A SNAPSHOT OF WEST FARLEIGH IN 1841

 From the Census return.

 

There were 58 Agricultural workers, most of them with families, of up to 8 children. 5 being  the average number of children.

 

Tutsham had 95 people living on the estate, 13 families with 38  children between them.

There is no indication of where they were housed the address for all of them is just Tutsham.

 

The Alms houses were occupied with families with a working head of the family.

The original almshouses were on the site of the present Oliver North Flats.

 

Farleigh Green was rather different, as it had tradesman living there. A Shoe Maker, Dressmaker,  Bricklayer, Blacksmith, Baker and two gardeners, as well as some Agricultural labourers.

 

There was a School Mistress with two servants living at Spittle Crouch. (This was before the school was built) It was probably a Dame School for those who could afford to pay. Does any one know where Spittle Crouch was or is?

 

Some properties were occupied with families of Independent Means. All of whom had servants. Smiths Hall had 16 servants!

 

By 1911 Tutsham looked a little different.

 

There were 44 adults and 34 children living on Tutsham. With an average of 2.4 children per family. There was one family of 5.

 

By this time not everyone living on Tutsham were farm Labourers. For example in Mill Cottages, there was family of Blacksmiths, a lock keeper, a railway flagman and several people working at the cricket Ball factory in Teston.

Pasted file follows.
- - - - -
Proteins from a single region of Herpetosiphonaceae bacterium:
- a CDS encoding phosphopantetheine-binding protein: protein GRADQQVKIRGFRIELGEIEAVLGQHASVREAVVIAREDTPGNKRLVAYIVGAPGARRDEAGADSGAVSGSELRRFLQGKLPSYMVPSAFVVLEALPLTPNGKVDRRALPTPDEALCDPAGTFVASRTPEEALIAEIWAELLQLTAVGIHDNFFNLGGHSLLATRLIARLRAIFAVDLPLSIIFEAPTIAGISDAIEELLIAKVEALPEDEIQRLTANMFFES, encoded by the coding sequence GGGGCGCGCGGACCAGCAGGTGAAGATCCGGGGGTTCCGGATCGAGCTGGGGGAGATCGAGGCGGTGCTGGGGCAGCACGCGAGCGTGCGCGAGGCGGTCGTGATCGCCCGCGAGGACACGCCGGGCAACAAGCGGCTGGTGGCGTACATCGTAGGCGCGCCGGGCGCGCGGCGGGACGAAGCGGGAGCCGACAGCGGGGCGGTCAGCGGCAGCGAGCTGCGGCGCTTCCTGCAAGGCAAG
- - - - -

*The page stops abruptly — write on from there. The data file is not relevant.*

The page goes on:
What was surprising and upsetting, there was a family of mother, father and 4 month old baby, recorded as living in a shed on Court Lodge Farm. A Widower living in the Lodge, ( this would have been a log or storage shed) at the Good Intent and a single man living in the Chequers Stables (Tickled Trout). Let’s hope this was not a grim as it sounds.

 

Village History

 

Listed in 1085 in the Domesday book as Ferlaga, the website "British History Online" suggests the name Farleigh is from Saxon times when it took its name from the passage across the River Medway since 'Fare' signified a journey or place and 'Lega' a place, i.e. the place of the way or passage.

 

The entry in the Domeday book notes that Ferlaga was given by Wlliam the Conqueror to his half-brother, Odo, Bishop of Baieux soon after 1066. The Bishop became "disgraced" in 1084 and Ferlaga was confiscated back to the crown prior to being given to Robert, son of Hamon de Crevequer who took part with the rebellious barons against the King at which point Ferlaga was again seized by the crown.

 

It appears to have remained in the hands of the crown until Edward l gave it to his queen, Eleanor, who in 1290 gave it to the priory of Christ Church in Canterbury in exchange for the port of Sandwich.